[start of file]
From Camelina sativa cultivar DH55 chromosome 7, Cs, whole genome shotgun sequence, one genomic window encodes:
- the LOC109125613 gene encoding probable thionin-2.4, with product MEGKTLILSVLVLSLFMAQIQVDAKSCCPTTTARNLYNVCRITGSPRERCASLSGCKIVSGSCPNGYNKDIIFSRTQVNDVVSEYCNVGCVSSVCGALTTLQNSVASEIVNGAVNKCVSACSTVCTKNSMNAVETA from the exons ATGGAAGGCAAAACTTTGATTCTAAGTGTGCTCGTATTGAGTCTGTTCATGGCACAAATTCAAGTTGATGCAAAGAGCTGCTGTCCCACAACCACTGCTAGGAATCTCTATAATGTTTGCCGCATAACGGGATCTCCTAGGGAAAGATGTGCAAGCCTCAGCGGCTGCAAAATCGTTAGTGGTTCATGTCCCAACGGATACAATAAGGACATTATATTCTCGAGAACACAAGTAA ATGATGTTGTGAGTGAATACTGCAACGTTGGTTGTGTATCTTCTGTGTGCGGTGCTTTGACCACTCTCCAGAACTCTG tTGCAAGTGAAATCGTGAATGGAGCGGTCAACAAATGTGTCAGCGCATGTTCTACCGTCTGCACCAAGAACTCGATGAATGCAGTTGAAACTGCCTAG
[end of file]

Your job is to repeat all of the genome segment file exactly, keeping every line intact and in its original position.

From Camelina sativa cultivar DH55 chromosome 7, Cs, whole genome shotgun sequence, one genomic window encodes:
- the LOC109125613 gene encoding probable thionin-2.4, with product MEGKTLILSVLVLSLFMAQIQVDAKSCCPTTTARNLYNVCRITGSPRERCASLSGCKIVSGSCPNGYNKDIIFSRTQVNDVVSEYCNVGCVSSVCGALTTLQNSVASEIVNGAVNKCVSACSTVCTKNSMNAVETA from the exons ATGGAAGGCAAAACTTTGATTCTAAGTGTGCTCGTATTGAGTCTGTTCATGGCACAAATTCAAGTTGATGCAAAGAGCTGCTGTCCCACAACCACTGCTAGGAATCTCTATAATGTTTGCCGCATAACGGGATCTCCTAGGGAAAGATGTGCAAGCCTCAGCGGCTGCAAAATCGTTAGTGGTTCATGTCCCAACGGATACAATAAGGACATTATATTCTCGAGAACACAAGTAA ATGATGTTGTGAGTGAATACTGCAACGTTGGTTGTGTATCTTCTGTGTGCGGTGCTTTGACCACTCTCCAGAACTCTG tTGCAAGTGAAATCGTGAATGGAGCGGTCAACAAATGTGTCAGCGCATGTTCTACCGTCTGCACCAAGAACTCGATGAATGCAGTTGAAACTGCCTAG